Portal:Colonialism

From Wikipedia, the free encyclopedia
Jump to navigation Jump to search

Introduction

The pith helmet, an icon of colonialism in tropical lands. This one was used during the Second French colonial empire.

Colonialism is the policy of a foreign polity seeking to extend or retain its authority over other people or territories, generally with the aim of opening trade opportunities. The colonizing country seeks to benefit whilst the colonized country or land mass, as many of the colonized countries were not countries at all, modernize in terms defined by the colonizers, especially in economics, religion, and health. Others describe it as a relationship of domination of an indigenous majority by a minority of foreign invaders where the latter rule in pursuit of its interests.

Early records of colonization go as far back as Phoenecians, an enterprising maritime trading culture that spread across the Mediterranean from 1550 BC to 300 BC and later the Greeks and Persians continued on this line of setting up colonies. Although these early European migration characteristics are recorded or documented as colonization, these examples wouldn't be the first time and certainly would not be the last. The Romans would soon follow, setting up colonies throughout the Mediterranean, Northern Africa, and Western Asia. In the 9th century a new wave of Mediterranean colonization had begun between competing states such as the Islamic Ottomans and the Venetians, Genovese and Amalfians, invading the wealthy previously Byzantine or Eastern Roman islands and lands. Venice began with the conquest of Dalmatia and reached its greatest nominal extent at the conclusion of the Fourth Crusade in 1204, with declaration of the acquisition of three octaves of the Byzantine Empire.

Later, in the 15th century some European states established their own empires during the European colonial period. The Belgian, British, Danish, Dutch, French, Portuguese, Russian, Spanish and Swedish empires established colonies across large areas. Imperial Japan, the Ottoman Empire and the United States also acquired colonies, as did imperialist China and finally in the late 19th century the German and the Italian.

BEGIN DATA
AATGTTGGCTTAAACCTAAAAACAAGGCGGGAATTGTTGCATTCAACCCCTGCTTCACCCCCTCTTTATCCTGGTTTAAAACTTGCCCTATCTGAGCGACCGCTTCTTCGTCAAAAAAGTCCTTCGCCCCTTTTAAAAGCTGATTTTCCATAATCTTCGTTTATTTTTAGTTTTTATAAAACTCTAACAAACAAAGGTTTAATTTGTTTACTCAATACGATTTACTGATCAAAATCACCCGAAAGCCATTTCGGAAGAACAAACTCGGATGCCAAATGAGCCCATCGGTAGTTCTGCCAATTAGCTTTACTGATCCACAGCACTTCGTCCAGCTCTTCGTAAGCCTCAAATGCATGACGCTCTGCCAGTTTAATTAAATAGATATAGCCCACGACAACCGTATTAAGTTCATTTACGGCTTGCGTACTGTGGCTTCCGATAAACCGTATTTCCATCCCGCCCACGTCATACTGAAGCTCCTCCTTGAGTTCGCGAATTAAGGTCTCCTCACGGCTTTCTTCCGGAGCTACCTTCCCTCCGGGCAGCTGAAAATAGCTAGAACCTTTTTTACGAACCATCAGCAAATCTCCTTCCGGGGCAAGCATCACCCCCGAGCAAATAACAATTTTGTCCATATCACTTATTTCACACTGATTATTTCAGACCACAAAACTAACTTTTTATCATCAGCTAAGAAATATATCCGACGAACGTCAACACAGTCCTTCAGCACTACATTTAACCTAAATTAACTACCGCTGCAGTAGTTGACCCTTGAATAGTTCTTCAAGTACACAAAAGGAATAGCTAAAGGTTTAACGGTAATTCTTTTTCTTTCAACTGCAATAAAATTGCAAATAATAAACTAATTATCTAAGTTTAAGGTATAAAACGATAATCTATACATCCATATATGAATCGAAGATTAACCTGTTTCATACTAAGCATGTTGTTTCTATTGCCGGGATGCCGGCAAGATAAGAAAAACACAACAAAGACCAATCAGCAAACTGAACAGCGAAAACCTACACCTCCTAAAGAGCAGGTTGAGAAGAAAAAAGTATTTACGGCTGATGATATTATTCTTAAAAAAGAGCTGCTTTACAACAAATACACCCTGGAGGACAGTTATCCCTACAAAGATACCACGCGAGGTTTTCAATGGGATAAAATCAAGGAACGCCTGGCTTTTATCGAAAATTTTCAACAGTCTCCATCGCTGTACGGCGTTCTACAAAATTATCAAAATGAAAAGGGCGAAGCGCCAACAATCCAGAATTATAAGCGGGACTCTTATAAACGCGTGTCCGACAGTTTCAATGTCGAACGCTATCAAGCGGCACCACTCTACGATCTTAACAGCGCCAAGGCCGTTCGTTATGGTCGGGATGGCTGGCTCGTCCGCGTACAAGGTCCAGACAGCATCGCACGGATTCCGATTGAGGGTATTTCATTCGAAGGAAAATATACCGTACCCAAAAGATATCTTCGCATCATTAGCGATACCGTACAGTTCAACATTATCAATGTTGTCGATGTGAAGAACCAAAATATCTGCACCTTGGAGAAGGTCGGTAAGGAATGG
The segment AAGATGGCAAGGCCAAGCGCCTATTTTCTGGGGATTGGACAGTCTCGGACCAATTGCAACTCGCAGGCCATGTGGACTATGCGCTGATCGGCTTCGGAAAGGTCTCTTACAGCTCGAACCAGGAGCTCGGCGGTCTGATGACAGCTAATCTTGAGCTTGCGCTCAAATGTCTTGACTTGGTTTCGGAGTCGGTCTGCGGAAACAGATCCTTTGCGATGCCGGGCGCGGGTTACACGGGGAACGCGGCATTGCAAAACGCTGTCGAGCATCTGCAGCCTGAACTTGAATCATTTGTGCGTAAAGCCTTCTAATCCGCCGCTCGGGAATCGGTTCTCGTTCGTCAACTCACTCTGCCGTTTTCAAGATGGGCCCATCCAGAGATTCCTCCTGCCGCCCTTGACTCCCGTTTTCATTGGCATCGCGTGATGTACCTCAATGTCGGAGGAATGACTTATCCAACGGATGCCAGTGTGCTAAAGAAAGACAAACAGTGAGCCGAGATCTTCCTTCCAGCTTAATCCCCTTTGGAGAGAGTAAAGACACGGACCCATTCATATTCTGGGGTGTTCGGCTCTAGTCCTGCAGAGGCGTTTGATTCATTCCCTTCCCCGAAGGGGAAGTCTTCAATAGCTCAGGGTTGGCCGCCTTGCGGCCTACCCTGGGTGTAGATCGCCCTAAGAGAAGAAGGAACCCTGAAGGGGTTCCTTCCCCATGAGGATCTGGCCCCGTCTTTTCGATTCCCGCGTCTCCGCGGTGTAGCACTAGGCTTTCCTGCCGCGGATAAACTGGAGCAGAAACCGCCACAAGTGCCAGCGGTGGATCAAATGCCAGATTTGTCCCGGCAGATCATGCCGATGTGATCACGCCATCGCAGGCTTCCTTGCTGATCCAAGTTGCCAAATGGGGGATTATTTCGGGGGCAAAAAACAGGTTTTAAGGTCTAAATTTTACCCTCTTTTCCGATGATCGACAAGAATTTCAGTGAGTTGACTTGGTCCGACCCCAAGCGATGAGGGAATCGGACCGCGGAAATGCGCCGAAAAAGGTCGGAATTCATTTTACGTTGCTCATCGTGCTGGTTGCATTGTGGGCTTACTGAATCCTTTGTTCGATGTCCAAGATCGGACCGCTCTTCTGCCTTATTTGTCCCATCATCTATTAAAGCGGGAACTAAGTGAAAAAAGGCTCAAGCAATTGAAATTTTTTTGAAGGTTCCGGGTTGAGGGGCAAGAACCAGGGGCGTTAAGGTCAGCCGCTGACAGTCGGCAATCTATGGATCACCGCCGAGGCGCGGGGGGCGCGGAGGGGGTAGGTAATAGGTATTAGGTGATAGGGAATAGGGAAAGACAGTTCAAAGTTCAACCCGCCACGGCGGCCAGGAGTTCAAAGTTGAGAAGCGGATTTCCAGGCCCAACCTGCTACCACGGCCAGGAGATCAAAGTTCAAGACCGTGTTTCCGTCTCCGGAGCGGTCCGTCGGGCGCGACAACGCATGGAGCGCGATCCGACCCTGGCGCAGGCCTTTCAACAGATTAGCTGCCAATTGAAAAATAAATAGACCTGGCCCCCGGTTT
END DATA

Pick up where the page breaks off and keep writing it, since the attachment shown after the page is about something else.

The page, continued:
Selected article

Fish pond in Griessie, colonial period.

The Raid on Griessie was a British attack on the Dutch port of Griessie (later renamed Gresik) on Java in the Dutch East Indies in December 1807 during the Napoleonic Wars. The raid was the final action in a series of engagements fought by the British squadron based in the Indian Ocean against the Dutch naval forces in Java, and it completed the destruction of the Dutch squadron with the scuttling of two old ships of the line, the last Dutch warships in the region. The British squadron, under the command of Rear-Admiral Sir Edward Pellew, sought to eliminate the Dutch in an effort to safeguard the trade route with China, which ran through the Straits of Malacca and were in range of Dutch raiders operating from the principal Javan port of Batavia. In the summer of 1806, British frigates reconnoitred Javan waters and captured two Dutch frigates, encouraging Pellew to lead a major attack on Batavia that destroyed the last Dutch frigate and several smaller warships. On the morning of 5 December 1807, a second raiding squadron under Pellew appeared off Griessie and demanded that the Dutch squadron in the harbour surrender. The Dutch commander, Captain Cowell, refused, and seized the boat party that had carried the message. Pellew responded by advancing up the river and exchanging fire with a gun battery on Madura Island, at which point the governor in Sourabaya overruled Captain Cowell, released the seized boat party and agreed to surrender the ships at anchor in Griessie harbour. By the time Pellew reached the anchorage however, Cowell had scuttled all of the ships in shallow water, and Pellew was only able to set the wreckage on fire. Landing shore parties, the British destroyed all military supplies in the town and demolished the battery on Madura. With the destruction of the force in Griessie, the last of the Dutch naval forces in the Pacific were eliminated. British forces returned to the region in 1810 with a large scale expeditionary force that successfully invaded and captured Java in 1811, removing the last Dutch colony east of Africa.